Services on Demand
On-line version ISSN 1518-8345
Rev. Latino-Am. Enfermagem vol.15 no.spe Ribeirão Preto Sept./Oct. 2007
Elisângela Maria Machado PrattaI; Manoel Antônio dos SantosII
IDoctoral Student at the Graduate Program in Psychology, e-mail: firstname.lastname@example.org
IIPsychologist, Professor, Departament of Psychology and Education. Faculty of Philophy, Sciences and Letters of Ribeirão Preto, University of São Paulo, Brazil, e-mail: email@example.com
Recent studies have pointed that it is necessary to define the impact of specific dimensions of the social-economic context that can work as risk factors regarding drug addiction. This study aimed to verify potential relationships between the drug addiction during adolescence and the social-economic level. A total of 568 adolescents participated in this study answering an anonymous self-filled questionnaire. The analyses involved the description of the variable distribution in the sample and statistical analyzes to determine the differences found. Contrary to the common sense, adolescents from the higher social classes presented a significant higher perceptual of alcohol, tobacco, weed and solvent consumption when compared to their counterparts from lower social classes. These data suggest the importance of studies that seek to clarify the possible influences of the social-economic status on the consumption of drugs among adolescents.
Descriptors: adolescent; substance-related disorders; street drugs; public health; health promotion
Currently, the study on human development presents several theoretical-methodological perspectives, each of which seeks to explain, from a different focus, the dimensions that must be prioritized to understand an individual's adaptive processes along the evolution cycle. However, new studies are needed that emphasize the development of children and adolescents exposed to adverse situations, like those living in poverty for example. There is a need to better understand the psychosocial aspects involved in this context, as well as the implications of these experiences along children's and adolescents' life cycle(1).
Poverty is an omnipresent phenomenon in the globalized capitalist world we live in, reaching alarming levels in some regions of the planet. It is often characterized as an evolution of the historical and structural relationships of opposition between classes' interests and, thus, result from an economic phenomenon configured in the social and political issue derived from the antagonism of the relations between capital and labor.
However, despite the tendency to see poverty at a macro systemic level, reducing it to the material dimension of economic misery, the effects it generates on the routine of human groups are immense. The poverty condition can constitute a constant and real threat to child and adolescent well-being as it limits their development opportunities, leading, in certain circumstances, to a situation of affective misery(1). This is so because economic misery is a potential generator of a series of risk contexts for the psychosocial development of individuals who are going through a cognitive and emotional maturation process, constituting adverse factors related to social exclusion experiences. The different situations of privation of material conditions of subsistence can lead to severe restrictions in the supply of individual basic needs, including affective, cognitive and social ones.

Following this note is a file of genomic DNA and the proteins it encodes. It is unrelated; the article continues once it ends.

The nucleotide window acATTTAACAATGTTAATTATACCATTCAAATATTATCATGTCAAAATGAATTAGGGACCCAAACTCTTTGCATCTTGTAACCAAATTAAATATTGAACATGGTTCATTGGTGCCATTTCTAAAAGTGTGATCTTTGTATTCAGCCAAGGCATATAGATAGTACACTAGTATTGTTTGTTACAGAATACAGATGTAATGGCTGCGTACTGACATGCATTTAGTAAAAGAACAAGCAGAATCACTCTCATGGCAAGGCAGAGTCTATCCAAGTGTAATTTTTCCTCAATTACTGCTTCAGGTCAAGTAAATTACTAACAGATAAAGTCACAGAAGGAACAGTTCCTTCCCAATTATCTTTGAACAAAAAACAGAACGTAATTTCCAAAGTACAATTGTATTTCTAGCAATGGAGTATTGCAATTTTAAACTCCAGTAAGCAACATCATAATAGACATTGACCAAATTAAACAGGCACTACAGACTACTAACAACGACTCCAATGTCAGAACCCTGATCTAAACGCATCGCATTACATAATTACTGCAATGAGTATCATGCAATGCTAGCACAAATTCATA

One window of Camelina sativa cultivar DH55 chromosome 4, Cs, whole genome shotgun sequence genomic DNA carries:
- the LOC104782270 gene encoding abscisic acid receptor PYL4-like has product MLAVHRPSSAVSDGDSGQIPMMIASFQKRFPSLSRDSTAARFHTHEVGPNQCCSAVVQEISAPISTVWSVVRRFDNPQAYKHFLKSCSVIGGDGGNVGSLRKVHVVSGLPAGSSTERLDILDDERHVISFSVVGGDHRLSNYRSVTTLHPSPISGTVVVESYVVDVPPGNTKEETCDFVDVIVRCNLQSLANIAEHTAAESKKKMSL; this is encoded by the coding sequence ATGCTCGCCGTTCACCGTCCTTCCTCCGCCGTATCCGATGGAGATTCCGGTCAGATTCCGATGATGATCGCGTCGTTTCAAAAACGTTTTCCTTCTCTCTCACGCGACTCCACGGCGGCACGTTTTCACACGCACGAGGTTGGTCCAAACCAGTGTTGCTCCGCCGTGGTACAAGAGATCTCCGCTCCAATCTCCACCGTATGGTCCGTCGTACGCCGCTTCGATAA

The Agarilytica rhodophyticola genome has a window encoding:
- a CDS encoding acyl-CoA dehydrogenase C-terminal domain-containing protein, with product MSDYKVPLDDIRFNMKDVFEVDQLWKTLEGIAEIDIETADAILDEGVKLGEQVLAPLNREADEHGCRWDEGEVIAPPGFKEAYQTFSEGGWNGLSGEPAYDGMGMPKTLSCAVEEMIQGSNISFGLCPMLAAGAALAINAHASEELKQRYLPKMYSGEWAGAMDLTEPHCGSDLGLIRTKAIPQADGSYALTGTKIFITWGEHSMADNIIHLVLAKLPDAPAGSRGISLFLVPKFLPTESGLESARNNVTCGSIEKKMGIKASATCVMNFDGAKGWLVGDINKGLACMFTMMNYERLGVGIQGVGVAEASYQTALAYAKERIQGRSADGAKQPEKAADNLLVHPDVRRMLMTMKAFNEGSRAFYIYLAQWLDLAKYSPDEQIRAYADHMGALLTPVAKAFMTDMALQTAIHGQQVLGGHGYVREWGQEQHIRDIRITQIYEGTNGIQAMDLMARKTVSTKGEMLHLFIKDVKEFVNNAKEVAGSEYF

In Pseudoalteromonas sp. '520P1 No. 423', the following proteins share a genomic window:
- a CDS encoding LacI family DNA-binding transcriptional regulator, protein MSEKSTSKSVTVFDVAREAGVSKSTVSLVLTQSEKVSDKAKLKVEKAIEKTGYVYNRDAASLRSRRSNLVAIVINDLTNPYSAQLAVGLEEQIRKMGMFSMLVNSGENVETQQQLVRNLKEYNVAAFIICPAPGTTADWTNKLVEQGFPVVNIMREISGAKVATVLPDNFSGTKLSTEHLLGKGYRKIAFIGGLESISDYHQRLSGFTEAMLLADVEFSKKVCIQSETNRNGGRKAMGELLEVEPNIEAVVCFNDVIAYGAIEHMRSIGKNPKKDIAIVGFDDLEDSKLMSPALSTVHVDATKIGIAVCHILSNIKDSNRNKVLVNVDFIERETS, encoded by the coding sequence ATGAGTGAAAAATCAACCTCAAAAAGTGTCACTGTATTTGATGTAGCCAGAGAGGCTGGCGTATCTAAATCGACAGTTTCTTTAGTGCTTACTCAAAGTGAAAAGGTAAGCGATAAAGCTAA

In the family context, these risk elements reflects on marital ties and also contribute to increased conflicts between parents and children, which directly affects the relationship dynamics between them(1). The lack of a quality family relationship interferes with a person's healthy development process and can be considered a risk factor for children and adolescents in terms of, for instance, the abusive use of psychoactive substances and delinquency(2).
Children and adolescents who are raised in an environment that constitutes a threat to their psychological health can become vulnerable when facing certain routine situations, especially adverse occurrences. However, not all individuals who experience risk situations also present emotional and/or behavioral problems(1), which evidences the multidimensionality and plasticity of adaptive processes.
In this sense, a phenomenon that permeates these issues and that became a concern, both to the scientific community as well as to the society in general, especially in the last decades of the twentieth century, is the consumption of drugs among adolescents, who have presented high prevalence and increasingly early use(3-6). In the face of this reality, the abuse of psychoactive substances in adolescence has constituted a serious social and public health problem in the Brazilian reality as well as in other countries(6-8), and has spread across the planet.
Additionally, the first contact with drugs generally occurs in adolescence, a stage of the developing cycle marked by multiple and profound changes at physical and mental level, which make the adolescent more vulnerable from the psychological and social point of view(9-11). However, despite the fact that adolescents are viewed as a risk group in terms of psychoactive substance use, the factors that can make them use drugs are diverse. The main ones are related to individual and social characteristics, the latter of which includes the collectiveness, family and peer groups(9).
Risk and protection factors regarding drugs use are related to six life domains (individual, family, school, media, friends, and the community), which present mutual relations. Each research on this theme emphasizes certain variables (for example, gender, age, socioeconomic level, school performance, work, drugs use in the family, among others)(9).
Based on this framework, some studies were performed to verify the potential relationship between social classes and the use of psychoactive substances in adolescence(9,12). However, the findings evidenced that there were no significant differences regarding alcohol and tobacco use between social classes(12), though there were some differences in the use of other substances(8,13). A study verified that the use of these substances in life were higher among more favored economic classes(8). Another investigation with 478 adolescents from primary and secondary schools showed that the consumption of illegal substances was higher among middle than lower class adolescents(13).
In the face of this scenario, this study aimed to verify potential relationships between the use of psychoactive substances in adolescence and socioeconomic level.